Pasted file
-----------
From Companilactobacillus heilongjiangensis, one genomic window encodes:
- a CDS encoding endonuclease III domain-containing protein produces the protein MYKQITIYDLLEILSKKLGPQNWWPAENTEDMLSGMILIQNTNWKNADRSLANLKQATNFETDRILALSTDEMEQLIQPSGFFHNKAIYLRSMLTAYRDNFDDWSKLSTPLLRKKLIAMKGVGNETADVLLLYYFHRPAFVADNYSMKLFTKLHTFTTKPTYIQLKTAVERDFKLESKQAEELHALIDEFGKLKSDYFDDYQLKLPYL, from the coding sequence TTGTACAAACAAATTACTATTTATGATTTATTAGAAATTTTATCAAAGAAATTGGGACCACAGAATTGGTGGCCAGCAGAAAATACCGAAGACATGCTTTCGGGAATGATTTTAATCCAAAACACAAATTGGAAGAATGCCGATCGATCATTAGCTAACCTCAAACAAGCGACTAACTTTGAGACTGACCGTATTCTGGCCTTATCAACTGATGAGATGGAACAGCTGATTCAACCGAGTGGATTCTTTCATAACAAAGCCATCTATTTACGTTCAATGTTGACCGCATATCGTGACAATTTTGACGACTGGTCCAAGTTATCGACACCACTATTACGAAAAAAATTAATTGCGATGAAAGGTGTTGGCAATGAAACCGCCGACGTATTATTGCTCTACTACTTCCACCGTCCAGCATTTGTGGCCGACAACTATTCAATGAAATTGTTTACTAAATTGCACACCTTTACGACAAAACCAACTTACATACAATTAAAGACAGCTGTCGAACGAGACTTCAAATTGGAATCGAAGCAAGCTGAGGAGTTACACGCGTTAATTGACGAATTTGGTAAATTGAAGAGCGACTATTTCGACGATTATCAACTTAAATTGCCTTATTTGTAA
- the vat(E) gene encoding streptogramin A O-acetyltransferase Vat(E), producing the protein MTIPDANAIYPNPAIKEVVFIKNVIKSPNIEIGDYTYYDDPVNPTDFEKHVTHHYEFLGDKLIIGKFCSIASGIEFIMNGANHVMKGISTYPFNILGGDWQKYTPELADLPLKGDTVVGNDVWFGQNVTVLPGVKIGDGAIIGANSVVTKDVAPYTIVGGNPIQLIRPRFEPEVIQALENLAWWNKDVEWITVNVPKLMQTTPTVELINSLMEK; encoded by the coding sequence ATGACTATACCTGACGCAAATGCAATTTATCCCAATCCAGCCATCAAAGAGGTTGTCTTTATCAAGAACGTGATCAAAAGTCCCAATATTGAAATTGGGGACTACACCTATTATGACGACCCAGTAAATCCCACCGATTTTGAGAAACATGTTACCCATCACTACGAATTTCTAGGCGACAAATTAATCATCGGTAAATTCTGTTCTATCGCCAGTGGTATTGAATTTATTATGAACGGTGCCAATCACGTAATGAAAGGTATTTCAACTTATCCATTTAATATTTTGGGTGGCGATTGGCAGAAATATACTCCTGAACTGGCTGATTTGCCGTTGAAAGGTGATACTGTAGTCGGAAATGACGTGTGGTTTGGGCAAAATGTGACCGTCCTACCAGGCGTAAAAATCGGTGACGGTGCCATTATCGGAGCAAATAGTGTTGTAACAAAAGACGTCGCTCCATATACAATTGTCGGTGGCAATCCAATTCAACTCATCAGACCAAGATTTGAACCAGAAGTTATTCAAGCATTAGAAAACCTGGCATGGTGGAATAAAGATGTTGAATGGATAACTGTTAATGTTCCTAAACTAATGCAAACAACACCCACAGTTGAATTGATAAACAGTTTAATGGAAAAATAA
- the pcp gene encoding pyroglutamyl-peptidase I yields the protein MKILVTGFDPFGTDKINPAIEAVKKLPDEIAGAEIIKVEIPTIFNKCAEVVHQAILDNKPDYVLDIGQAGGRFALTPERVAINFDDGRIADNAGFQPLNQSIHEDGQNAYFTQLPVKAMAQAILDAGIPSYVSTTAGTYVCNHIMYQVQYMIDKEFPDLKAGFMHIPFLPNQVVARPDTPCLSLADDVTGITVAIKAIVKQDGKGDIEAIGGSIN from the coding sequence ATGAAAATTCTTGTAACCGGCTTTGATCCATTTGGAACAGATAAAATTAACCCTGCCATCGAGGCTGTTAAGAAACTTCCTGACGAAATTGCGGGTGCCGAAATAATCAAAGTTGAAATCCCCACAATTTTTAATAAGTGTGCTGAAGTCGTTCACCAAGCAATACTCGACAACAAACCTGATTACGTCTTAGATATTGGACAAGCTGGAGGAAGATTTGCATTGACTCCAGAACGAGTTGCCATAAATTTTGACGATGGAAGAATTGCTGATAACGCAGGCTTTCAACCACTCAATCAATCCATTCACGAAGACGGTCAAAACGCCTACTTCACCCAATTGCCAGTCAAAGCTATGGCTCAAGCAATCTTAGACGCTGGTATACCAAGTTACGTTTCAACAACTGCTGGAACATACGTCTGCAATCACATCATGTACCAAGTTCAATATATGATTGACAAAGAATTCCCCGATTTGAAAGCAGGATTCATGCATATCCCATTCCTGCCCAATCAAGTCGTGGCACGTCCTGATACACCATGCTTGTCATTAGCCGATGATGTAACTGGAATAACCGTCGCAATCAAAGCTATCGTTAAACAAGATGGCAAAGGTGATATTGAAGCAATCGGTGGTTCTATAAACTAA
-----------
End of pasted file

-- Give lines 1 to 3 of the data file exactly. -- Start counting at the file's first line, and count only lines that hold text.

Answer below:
From Companilactobacillus heilongjiangensis, one genomic window encodes:
- a CDS encoding endonuclease III domain-containing protein produces the protein MYKQITIYDLLEILSKKLGPQNWWPAENTEDMLSGMILIQNTNWKNADRSLANLKQATNFETDRILALSTDEMEQLIQPSGFFHNKAIYLRSMLTAYRDNFDDWSKLSTPLLRKKLIAMKGVGNETADVLLLYYFHRPAFVADNYSMKLFTKLHTFTTKPTYIQLKTAVERDFKLESKQAEELHALIDEFGKLKSDYFDDYQLKLPYL, from the coding sequence TTGTACAAACAAATTACTATTTATGATTTATTAGAAATTTTATCAAAGAAATTGGGACCACAGAATTGGTGGCCAGCAGAAAATACCGAAGACATGCTTTCGGGAATGATTTTAATCCAAAACACAAATTGGAAGAATGCCGATCGATCATTAGCTAACCTCAAACAAGCGACTAACTTTGAGACTGACCGTATTCTGGCCTTATCAACTGATGAGATGGAACAGCTGATTCAACCGAGTGGATTCTTTCATAACAAAGCCATCTATTTACGTTCAATGTTGACCGCATATCGTGACAATTTTGACGACTGGTCCAAGTTATCGACACCACTATTACGAAAAAAATTAATTGCGATGAAAGGTGTTGGCAATGAAACCGCCGACGTATTATTGCTCTACTACTTCCACCGTCCAGCATTTGTGGCCGACAACTATTCAATGAAATTGTTTACTAAATTGCACACCTTTACGACAAAACCAACTTACATACAATTAAAGACAGCTGTCGAACGAGACTTCAAATTGGAATCGAAGCAAGCTGAGGAGTTACACGCGTTAATTGACGAATTTGGTAAATTGAAGAGCGACTATTTCGACGATTATCAACTTAAATTGCCTTATTTGTAA
- the vat(E) gene encoding streptogramin A O-acetyltransferase Vat(E), producing the protein MTIPDANAIYPNPAIKEVVFIKNVIKSPNIEIGDYTYYDDPVNPTDFEKHVTHHYEFLGDKLIIGKFCSIASGIEFIMNGANHVMKGISTYPFNILGGDWQKYTPELADLPLKGDTVVGNDVWFGQNVTVLPGVKIGDGAIIGANSVVTKDVAPYTIVGGNPIQLIRPRFEPEVIQALENLAWWNKDVEWITVNVPKLMQTTPTVELINSLMEK; encoded by the coding sequence ATGACTATACCTGACGCAAATGCAATTTATCCCAATCCAGCCATCAAAGAGGTTGTCTTTATCAAGAACGTGATCAAAAGTCCCAATATTGAAATTGGGGACTACACCTATTATGACGACCCAGTAAATCCCACCGATTTTGAGAAACATGTTACCCATCACTACGAATTTCTAGGCGACAAATTAATCATCGGTAAATTCTGTTCTATCGCCAGTGGTATTGAATTTATTATGAACGGTGCCAATCACGTAATGAAAGGTATTTCAACTTATCCATTTAATATTTTGGGTGGCGATTGGCAGAAATATACTCCTGAACTGGCTGATTTGCCGTTGAAAGGTGATACTGTAGTCGGAAATGACGTGTGGTTTGGGCAAAATGTGACCGTCCTACCAGGCGTAAAAATCGGTGACGGTGCCATTATCGGAGCAAATAGTGTTGTAACAAAAGACGTCGCTCCATATACAATTGTCGGTGGCAATCCAATTCAACTCATCAGACCAAGATTTGAACCAGAAGTTATTCAAGCATTAGAAAACCTGGCATGGTGGAATAAAGATGTTGAATGGATAACTGTTAATGTTCCTAAACTAATGCAAACAACACCCACAGTTGAATTGATAAACAGTTTAATGGAAAAATAA